Such radical social consequences of the gospel met serious resistance among his converts. Why?

The parents of these followers of Jesus certainly had taught them how biological siblings should relate to each other—with fairness and generosity. At the same time, the parents had raised them to regard everyone outside the blood-related family as a potential challenger of the honor of the family and of every individual within it. Thus, if those responding to Paul’s message had simply been peers from one social group or class, Paul’s house congregations already would have been tension-filled, because these people had previously regarded each other as competitors for recognition and honor.

Yet Paul’s challenge was made substantially greater by the fact that he had proclaimed a radically inclusive message, resulting in an astonishing diversity in his house congregations. They confounded conventional Mediterranean group expectations because of their cross-class social makeup, embracing men and women of every economic status and all local ethnic backgrounds. This questionable melange was not accidental, as if Paul had to settle for whatever response he inspired. Rather it seems quite intentional, as a direct extension of the historical Jesus’ practice of radical inclusivity (see 1 Corinthians 1:26-31). Paul’s statement that in Christ there was neither Jew nor Greek, male nor female, slave nor free (Galatians 3:28) meant both that every man and woman was welcome without discrimination and that these status indicators were to play no role in the everyday life and relationships within his groups.

So Paul made a daring and risky move when seeking to persuade persons from such disparate backgrounds to think of themselves as "family." Yet it was logical, brilliant, and true to the Jesus tradition for Paul to chose sibling language to describe the relationships among the followers of Christ.

Tricky Translations

In 1 Corinthians alone, Paul employs brother-sister terms 41 times, only once to refer to persons who are biologically related, namely, "the brothers of the Lord" (9:5). In the other 40 passages, Paul addresses the various persons in the Corinthian house congregations as his own siblings and siblings of each other. Yet in the NRSV, in 13 of the sentences in which Paul uses some form of the root adelph the translators have substituted such non-family-related words as "believer," "friends," and even the pronoun "one of them," sharply diminishing for the modern reader the intended force of Paul’s rhetoric. These followers of Christ often remain "secret siblings" because translators have used non-family terms to translate Paul’s words.

I assume that it was these translators’ intention to express male and female inclusion by using just one word, in combination with a literary desire to avoid frequent repetition of the phrase "brothers and sisters," that led them to substitute for "brother" or "sister" such gender-neutral terms as "friends," "beloved," and "believers." Nevertheless, such substitutions regularly "pull the plug" on the force of Paul’s intended challenge to his hearers to treat each other like true siblings at their best. Perhaps the NRSV translation of 1 Corinthians 6:1-11 displays the most striking example of this translation error, totally obscuring Paul’s appeal to surrogate family obligations: "Can it be that there is no one among you wise enough to decide between one believer (adelphos, ‘brother’) and another, but a believer (adelphos) goes to court against a believer (adelphos)—and before unbelievers at that?" (6:5-6)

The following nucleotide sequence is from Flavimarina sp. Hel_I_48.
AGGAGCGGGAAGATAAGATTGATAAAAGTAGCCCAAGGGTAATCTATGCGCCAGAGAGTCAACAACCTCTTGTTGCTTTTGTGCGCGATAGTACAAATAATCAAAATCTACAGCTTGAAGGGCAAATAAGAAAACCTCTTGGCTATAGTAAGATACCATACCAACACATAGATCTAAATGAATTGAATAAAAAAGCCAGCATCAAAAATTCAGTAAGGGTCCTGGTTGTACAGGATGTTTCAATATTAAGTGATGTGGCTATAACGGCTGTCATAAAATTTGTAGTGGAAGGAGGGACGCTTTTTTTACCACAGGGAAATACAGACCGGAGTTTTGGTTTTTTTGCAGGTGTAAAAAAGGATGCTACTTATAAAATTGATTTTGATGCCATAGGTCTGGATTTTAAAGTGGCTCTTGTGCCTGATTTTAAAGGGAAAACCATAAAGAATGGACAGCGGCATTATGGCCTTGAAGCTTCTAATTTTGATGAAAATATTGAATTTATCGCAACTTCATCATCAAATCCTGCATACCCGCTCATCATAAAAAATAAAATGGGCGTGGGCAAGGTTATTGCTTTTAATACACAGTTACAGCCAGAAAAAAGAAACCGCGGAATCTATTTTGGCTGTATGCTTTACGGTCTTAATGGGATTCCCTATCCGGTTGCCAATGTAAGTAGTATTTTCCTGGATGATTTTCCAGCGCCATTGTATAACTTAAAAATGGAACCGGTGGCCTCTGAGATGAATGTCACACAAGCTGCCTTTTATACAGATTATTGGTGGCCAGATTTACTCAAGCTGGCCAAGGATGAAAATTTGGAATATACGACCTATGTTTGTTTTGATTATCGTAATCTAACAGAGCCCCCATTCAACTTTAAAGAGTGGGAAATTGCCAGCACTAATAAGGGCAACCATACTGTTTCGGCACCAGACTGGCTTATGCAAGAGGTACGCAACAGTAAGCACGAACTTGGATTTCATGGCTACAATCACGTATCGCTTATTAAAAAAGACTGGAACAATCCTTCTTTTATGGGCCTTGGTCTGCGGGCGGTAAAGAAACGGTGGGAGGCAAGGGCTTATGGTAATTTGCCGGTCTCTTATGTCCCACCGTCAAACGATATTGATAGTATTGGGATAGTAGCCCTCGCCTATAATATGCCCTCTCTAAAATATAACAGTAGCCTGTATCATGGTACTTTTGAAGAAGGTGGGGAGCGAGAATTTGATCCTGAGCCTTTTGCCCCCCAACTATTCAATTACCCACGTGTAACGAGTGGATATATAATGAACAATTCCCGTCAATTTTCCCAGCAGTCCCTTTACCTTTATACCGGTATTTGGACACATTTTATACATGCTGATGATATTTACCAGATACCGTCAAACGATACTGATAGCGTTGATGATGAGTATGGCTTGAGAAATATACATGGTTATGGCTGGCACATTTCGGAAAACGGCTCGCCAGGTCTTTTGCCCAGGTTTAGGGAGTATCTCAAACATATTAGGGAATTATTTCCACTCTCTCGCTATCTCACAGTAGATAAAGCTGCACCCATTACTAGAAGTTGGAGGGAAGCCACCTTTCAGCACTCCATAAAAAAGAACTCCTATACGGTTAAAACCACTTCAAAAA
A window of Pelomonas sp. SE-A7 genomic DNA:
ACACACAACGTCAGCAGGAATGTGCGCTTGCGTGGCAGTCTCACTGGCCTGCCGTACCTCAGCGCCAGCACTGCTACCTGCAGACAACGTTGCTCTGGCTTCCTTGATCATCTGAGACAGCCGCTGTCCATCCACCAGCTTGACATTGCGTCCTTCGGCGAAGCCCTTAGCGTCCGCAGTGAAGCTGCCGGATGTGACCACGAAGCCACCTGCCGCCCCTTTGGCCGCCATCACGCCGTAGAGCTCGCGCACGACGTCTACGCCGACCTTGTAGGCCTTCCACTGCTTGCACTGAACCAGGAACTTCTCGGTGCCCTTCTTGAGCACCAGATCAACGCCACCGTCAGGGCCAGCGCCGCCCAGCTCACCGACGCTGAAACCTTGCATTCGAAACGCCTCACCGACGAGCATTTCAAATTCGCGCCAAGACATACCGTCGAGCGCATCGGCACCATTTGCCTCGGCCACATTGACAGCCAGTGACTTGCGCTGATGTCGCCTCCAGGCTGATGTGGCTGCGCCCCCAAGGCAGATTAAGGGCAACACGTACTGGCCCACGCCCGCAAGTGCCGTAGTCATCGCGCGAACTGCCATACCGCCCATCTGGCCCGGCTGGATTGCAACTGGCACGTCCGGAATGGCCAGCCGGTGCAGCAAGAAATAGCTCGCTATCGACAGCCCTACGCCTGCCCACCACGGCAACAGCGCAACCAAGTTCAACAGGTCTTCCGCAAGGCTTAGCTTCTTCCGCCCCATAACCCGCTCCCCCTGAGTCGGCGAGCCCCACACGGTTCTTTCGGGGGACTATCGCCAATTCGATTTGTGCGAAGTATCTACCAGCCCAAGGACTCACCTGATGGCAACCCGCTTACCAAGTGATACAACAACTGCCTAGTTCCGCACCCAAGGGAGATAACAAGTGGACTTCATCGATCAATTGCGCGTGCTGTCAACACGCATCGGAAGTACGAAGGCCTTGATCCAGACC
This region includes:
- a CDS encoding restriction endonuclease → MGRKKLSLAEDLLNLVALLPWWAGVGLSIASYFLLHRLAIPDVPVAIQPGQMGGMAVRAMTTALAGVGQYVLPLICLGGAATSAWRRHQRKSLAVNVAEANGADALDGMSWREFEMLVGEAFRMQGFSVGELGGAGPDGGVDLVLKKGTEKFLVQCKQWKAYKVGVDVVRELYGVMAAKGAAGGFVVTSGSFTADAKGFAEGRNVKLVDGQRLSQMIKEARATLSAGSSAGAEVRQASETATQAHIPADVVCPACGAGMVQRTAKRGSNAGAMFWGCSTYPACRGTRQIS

This passage opens a window on a particularly egregious violation of sibling values: suing each other in a court of law. The high density of sibling language here powerfully illustrates Paul’s use of this rhetoric in his attempt to resocialize his converts and change their behavior, focusing in this case on the economically elite among them.

The translators decided to emphasize the contrast between the followers of Christ—the "believers"—and the "unbelievers" (apistoi) to whom they had turned to judge their law suits. This is good as far as it goes, but spectacularly misses Paul’s central point: Siblings don’t sue each other! Such an action would declare to the world that the litigants no longer regarded each other as part of the same family. In Paul’s words: "To have lawsuits at all with one another is already a defeat for you" (6:7). If they regarded each other as siblings, they would suffer injury rather than sue (Paul writes "defraud") each other.

While their motives might have been good, the NRSV translators’ work has produced two particularly negative consequences. First, using the nonrelational word "believer" plays into the hands of the kind of individualism and lack of concern for others that Paul did so much to resist and transform among his own converts. Such individualism and isolation from others have developed into strikingly unpleasant and unjust social norms in Western culture, especially in the United States, where "looking out for number one" is urged upon us at every turn. Second, this frequent substitution of non-family terms when translating Paul’s use of the adelph group obscures the original cultural context and substantially weakens the punch of Paul’s exhortations for modern readers of every cultural background.

S. Scott Bartchy was professor of Christian origins and the history of religion at UCLA and director of UCLA’s Center for the Study of Religion when this article appeared.